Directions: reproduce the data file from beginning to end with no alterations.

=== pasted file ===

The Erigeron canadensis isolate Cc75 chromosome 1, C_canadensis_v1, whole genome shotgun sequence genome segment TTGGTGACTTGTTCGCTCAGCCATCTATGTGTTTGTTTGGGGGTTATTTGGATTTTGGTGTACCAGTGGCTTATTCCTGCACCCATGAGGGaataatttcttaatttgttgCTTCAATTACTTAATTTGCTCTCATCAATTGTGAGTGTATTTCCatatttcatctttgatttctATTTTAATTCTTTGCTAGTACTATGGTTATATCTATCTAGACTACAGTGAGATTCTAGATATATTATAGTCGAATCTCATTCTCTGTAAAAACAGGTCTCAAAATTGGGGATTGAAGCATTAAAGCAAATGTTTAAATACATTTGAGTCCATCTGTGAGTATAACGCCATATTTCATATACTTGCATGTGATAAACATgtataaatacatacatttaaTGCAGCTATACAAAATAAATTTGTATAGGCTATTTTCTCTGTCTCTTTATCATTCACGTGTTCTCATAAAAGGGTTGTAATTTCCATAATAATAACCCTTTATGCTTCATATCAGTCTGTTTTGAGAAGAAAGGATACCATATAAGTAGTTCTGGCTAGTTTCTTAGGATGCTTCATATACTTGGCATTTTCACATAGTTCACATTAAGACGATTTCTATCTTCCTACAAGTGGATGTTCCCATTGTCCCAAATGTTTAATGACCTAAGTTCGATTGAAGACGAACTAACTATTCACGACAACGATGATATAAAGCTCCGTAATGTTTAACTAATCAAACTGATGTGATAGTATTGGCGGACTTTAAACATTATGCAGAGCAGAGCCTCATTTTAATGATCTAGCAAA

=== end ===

The Erigeron canadensis isolate Cc75 chromosome 1, C_canadensis_v1, whole genome shotgun sequence genome segment TTGGTGACTTGTTCGCTCAGCCATCTATGTGTTTGTTTGGGGGTTATTTGGATTTTGGTGTACCAGTGGCTTATTCCTGCACCCATGAGGGaataatttcttaatttgttgCTTCAATTACTTAATTTGCTCTCATCAATTGTGAGTGTATTTCCatatttcatctttgatttctATTTTAATTCTTTGCTAGTACTATGGTTATATCTATCTAGACTACAGTGAGATTCTAGATATATTATAGTCGAATCTCATTCTCTGTAAAAACAGGTCTCAAAATTGGGGATTGAAGCATTAAAGCAAATGTTTAAATACATTTGAGTCCATCTGTGAGTATAACGCCATATTTCATATACTTGCATGTGATAAACATgtataaatacatacatttaaTGCAGCTATACAAAATAAATTTGTATAGGCTATTTTCTCTGTCTCTTTATCATTCACGTGTTCTCATAAAAGGGTTGTAATTTCCATAATAATAACCCTTTATGCTTCATATCAGTCTGTTTTGAGAAGAAAGGATACCATATAAGTAGTTCTGGCTAGTTTCTTAGGATGCTTCATATACTTGGCATTTTCACATAGTTCACATTAAGACGATTTCTATCTTCCTACAAGTGGATGTTCCCATTGTCCCAAATGTTTAATGACCTAAGTTCGATTGAAGACGAACTAACTATTCACGACAACGATGATATAAAGCTCCGTAATGTTTAACTAATCAAACTGATGTGATAGTATTGGCGGACTTTAAACATTATGCAGAGCAGAGCCTCATTTTAATGATCTAGCAAA